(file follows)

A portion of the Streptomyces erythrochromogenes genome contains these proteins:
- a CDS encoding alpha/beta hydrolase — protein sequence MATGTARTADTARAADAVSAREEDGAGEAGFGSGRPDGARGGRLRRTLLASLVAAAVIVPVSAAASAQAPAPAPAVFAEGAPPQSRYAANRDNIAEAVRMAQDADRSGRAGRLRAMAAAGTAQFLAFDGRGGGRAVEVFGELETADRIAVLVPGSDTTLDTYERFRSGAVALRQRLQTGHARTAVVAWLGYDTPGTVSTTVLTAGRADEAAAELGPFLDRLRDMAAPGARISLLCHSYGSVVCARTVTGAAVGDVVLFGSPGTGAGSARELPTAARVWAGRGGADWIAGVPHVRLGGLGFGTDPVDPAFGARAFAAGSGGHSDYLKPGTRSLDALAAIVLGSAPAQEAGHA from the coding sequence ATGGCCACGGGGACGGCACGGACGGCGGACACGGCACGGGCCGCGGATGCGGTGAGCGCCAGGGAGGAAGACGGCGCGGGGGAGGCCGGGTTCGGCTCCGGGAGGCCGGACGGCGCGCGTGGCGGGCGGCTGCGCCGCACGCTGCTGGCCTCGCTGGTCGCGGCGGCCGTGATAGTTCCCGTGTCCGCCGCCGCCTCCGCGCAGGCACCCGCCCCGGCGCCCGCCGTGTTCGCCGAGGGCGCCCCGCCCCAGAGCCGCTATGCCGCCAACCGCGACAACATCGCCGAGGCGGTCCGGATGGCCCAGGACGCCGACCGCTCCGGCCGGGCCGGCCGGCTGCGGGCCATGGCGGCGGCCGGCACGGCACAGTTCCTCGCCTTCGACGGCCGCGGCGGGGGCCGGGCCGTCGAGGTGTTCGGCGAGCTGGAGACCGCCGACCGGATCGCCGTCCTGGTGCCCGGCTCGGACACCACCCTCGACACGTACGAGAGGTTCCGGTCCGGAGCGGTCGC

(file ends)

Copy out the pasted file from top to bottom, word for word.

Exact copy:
A portion of the Streptomyces erythrochromogenes genome contains these proteins:
- a CDS encoding alpha/beta hydrolase — protein sequence MATGTARTADTARAADAVSAREEDGAGEAGFGSGRPDGARGGRLRRTLLASLVAAAVIVPVSAAASAQAPAPAPAVFAEGAPPQSRYAANRDNIAEAVRMAQDADRSGRAGRLRAMAAAGTAQFLAFDGRGGGRAVEVFGELETADRIAVLVPGSDTTLDTYERFRSGAVALRQRLQTGHARTAVVAWLGYDTPGTVSTTVLTAGRADEAAAELGPFLDRLRDMAAPGARISLLCHSYGSVVCARTVTGAAVGDVVLFGSPGTGAGSARELPTAARVWAGRGGADWIAGVPHVRLGGLGFGTDPVDPAFGARAFAAGSGGHSDYLKPGTRSLDALAAIVLGSAPAQEAGHA from the coding sequence ATGGCCACGGGGACGGCACGGACGGCGGACACGGCACGGGCCGCGGATGCGGTGAGCGCCAGGGAGGAAGACGGCGCGGGGGAGGCCGGGTTCGGCTCCGGGAGGCCGGACGGCGCGCGTGGCGGGCGGCTGCGCCGCACGCTGCTGGCCTCGCTGGTCGCGGCGGCCGTGATAGTTCCCGTGTCCGCCGCCGCCTCCGCGCAGGCACCCGCCCCGGCGCCCGCCGTGTTCGCCGAGGGCGCCCCGCCCCAGAGCCGCTATGCCGCCAACCGCGACAACATCGCCGAGGCGGTCCGGATGGCCCAGGACGCCGACCGCTCCGGCCGGGCCGGCCGGCTGCGGGCCATGGCGGCGGCCGGCACGGCACAGTTCCTCGCCTTCGACGGCCGCGGCGGGGGCCGGGCCGTCGAGGTGTTCGGCGAGCTGGAGACCGCCGACCGGATCGCCGTCCTGGTGCCCGGCTCGGACACCACCCTCGACACGTACGAGAGGTTCCGGTCCGGAGCGGTCGC